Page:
At least as early as my days at OBU, I recall smart-aleck fools who insisted that Ecclesiastes was simply existentialism. This conclusion is entirely natural from a Western point of view.
Existentialism is the rotting carcass left after you murder mysticism.
It’s a foul philosophy that denies a higher realm of existence, denies the sure conviction of a God in Heaven, and denies that morality is anything more than a sentimental construct. Existentialists understand that the world is absurd and that you have only your internal processes to build on, but they reject the ultimate source of those internal processes. They deny the heart or the heart-led way.
Just for the record, agnosticism is a tacit rejection of God. To deny that we can know God is merely the rejection of the heart as a sensory organ with its own mind. We do know; God has planted that in us. It is burned in more surely than any of us can claim to be alive. To deny the Creator, even to doubt Him, is to deny your own existence.
This is why we never debate or defend having faith. We should be ready to discuss what our faith demands of us, but you are under no obligation to answer anyone who a priori rejects the grounds of faith. In my experience, roughly 90-95% of the people you encounter in the US will insist on sticking with a Western epistemology or appeals to emotion (including American Christians). That leaves some 5-10% ready to discuss genuine faith. If you are able to explain that your epistemology is Ancient Near Eastern, you might get another 5% or so to take you seriously. However, you have no moral obligation at all to meet anyone on the grounds of Western assumptions.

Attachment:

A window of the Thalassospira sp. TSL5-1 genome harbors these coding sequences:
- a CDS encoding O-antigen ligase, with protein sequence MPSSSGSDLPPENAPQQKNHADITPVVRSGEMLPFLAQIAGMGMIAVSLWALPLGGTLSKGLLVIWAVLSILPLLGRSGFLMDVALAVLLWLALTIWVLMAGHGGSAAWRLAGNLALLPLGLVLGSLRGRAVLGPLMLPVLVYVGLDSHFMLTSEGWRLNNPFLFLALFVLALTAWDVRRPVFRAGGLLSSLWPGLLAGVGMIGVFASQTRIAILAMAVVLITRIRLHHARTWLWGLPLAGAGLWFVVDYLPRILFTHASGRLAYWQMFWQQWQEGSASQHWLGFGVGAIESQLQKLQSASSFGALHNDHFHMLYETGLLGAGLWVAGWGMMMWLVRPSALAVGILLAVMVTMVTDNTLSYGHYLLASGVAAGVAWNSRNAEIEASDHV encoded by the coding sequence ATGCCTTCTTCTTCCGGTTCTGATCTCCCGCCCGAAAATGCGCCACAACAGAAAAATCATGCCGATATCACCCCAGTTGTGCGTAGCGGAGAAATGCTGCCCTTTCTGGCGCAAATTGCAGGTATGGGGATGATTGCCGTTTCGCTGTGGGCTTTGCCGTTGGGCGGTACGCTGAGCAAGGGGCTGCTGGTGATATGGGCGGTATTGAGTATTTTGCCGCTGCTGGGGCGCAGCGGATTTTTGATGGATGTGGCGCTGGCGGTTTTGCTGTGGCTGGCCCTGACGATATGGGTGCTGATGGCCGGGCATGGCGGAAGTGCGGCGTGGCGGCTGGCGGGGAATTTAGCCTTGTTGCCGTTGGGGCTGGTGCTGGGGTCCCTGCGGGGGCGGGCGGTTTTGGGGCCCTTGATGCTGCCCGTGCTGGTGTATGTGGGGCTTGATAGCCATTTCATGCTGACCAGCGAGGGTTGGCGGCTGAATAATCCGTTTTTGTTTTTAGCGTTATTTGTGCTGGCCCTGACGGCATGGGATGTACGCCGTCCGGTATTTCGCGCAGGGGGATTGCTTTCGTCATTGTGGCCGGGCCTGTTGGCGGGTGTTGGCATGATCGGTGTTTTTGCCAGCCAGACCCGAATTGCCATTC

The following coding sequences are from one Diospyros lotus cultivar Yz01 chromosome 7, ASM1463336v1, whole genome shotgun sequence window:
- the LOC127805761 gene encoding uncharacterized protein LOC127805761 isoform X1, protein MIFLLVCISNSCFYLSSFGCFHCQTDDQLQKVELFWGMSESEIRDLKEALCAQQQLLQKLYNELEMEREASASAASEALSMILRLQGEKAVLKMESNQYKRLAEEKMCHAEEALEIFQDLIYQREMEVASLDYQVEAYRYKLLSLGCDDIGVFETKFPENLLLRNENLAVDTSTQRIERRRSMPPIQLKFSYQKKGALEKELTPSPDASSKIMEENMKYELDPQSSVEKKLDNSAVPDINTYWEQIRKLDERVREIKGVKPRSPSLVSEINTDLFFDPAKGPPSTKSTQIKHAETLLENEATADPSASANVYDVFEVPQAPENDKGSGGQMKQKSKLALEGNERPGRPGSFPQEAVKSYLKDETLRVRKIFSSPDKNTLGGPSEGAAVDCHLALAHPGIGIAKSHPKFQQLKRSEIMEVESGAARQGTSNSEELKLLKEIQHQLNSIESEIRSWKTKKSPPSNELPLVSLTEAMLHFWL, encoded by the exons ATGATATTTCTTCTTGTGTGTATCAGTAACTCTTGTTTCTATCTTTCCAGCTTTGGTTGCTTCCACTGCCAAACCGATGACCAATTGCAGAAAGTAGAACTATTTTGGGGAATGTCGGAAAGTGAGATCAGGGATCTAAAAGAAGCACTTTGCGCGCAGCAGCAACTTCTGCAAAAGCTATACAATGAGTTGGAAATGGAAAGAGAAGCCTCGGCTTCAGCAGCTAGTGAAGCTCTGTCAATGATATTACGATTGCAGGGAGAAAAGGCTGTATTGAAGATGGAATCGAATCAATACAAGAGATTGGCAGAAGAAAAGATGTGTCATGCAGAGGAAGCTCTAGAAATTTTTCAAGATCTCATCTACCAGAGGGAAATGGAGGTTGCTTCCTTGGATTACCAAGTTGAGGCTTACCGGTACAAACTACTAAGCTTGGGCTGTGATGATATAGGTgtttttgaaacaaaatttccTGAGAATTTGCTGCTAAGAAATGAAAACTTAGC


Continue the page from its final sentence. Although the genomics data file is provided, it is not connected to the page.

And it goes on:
Don’t debate agnostics and atheists. It’s a waste of time. In that sense, we never take them seriously. Everything they say is tainted by their closure of the heart. Until God opens their hearts to hear the truth, you can not do anything for them. Worse, they will be driven to destroy your faith. State your position when it seems appropriate; be on your guard, and keep them at arm’s length. Show civility and compassion when they have need, but that goes without saying.